Yahoo Sports' Charles McDonald, Charles Robinson and Jori Epstein take us behind the scenes of the Philadelphia Eagles draft with inside information on the hustle of general manager Howie Roseman. Hear the full conversation on You Pod To Win The Game. Subscribe on Apple Podcasts, Spotify, Stitcher or wherever you listen.
CHARLES ROBINSON: Well, the draft we got to talk about is the Eagles. I mean, Howie Roseman-- I was-- you know, you just text, and you constantly get back this response about how it always feels like Howie's playing chess while everyone else is playing checkers and that whole cliche. But let's run down their draft really quick.
Jalen Carter at 9, obviously out of Georgia. Nolan Smith, the edge out of Georgia, at 30. Tyler Steen, the Alabama tackle, at 65. Sydney Brown, the Illinois safety, at 66. Kelee Ringo, the corner out of Georgia, at round 4, pick 105. Tanner McKee, the Stanford quarterback, at 188. And Moro Ojomo, the defensive interior player, at 249.
I think when you look at this draft, it is quintessential-- I mean, the first five picks. You got two line picks, right? Their bread and butter has been offensive/defensive line picks, sinking high assets into these picks. Sometimes it works. Sometimes it doesn't. But in the long run, it seems to really help them out.
Their three-- actually, their first three picks are all line picks-- one offensive, two defensive. And then you go and you get a safety in the third round and then a corner in the fourth.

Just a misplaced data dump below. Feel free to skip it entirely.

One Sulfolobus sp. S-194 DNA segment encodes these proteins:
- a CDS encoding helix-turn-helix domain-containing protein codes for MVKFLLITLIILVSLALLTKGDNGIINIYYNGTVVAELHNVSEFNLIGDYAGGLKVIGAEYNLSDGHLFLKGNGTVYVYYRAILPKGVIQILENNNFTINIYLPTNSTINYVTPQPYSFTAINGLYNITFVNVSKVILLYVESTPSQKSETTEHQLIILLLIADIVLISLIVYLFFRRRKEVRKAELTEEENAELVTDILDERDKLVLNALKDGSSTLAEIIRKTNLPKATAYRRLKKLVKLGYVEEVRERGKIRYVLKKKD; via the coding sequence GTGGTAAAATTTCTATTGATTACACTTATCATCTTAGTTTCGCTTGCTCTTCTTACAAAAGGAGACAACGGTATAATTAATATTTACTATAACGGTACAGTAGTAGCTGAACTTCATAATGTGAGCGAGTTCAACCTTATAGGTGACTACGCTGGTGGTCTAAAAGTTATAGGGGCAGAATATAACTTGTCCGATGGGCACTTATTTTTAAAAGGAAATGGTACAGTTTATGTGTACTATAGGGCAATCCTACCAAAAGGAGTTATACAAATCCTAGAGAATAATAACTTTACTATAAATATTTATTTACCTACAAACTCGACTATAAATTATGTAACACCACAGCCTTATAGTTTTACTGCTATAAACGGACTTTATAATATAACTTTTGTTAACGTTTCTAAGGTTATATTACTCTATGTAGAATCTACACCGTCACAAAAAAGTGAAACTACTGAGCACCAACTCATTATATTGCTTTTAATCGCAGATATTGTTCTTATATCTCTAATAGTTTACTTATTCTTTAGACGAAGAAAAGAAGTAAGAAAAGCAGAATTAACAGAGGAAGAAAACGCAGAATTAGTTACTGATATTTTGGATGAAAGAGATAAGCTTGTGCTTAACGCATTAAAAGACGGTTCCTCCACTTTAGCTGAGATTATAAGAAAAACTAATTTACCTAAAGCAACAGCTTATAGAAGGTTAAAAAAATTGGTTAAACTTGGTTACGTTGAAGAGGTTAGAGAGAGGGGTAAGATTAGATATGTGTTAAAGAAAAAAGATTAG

I mean, it felt like a great draft. It feels like I don't understand how Howie's always able to do this. But one general manager, I was talking to him early this morning, and he just said, it's availability. He said one of the things that Howie is, for everyone else, is he engages in everything. He wants to be a part of everything. He wants to talk about everything. He wants to talk about every tradable player.
D'Andre Swift they obviously go and get from the Lions for the fifth-round pick-- another Georgia guy. He likes to have 50 irons in the fire. And that, I think, at least in the eyes of this other general manager, is part of what makes him good at what he does because he is constantly poking and prodding and fiddling and trying to constantly find out what everybody else is doing, who's available, what are people talking about.
He's probably the most gossipy general manager in the history of the NFL. And that's saying something because there are some gossipy [BLEEP] general managers in the NFL.
CHARLES MCDONALD: The report that came out where it said that-- I forget who put it out there-- that other GMs are annoyed with the praise that Howie Roseman gets in the media-- but what you described to me is just someone doing their job in this role.
Do your job, guys. Like, you guys are out here complaining about, oh, Howie Roseman gets all the-- well, why didn't you call about D'Andre Swift? Sure he could have helped your football team out. Why didn't you make these savvy trades to move on from a quarterback when you knew that it was time to do that?
Don't say you're complaining because he's doing, like, the bare minimum of what "Madden" players do when they start a franchise. Get your [BLEEP] on the phone and call someone. Stop complaining about this. I couldn't believe when I saw people complaining about Howie Roseman getting praised. The guy built two Super Bowl contenders in a five-year span with two different quarterbacks.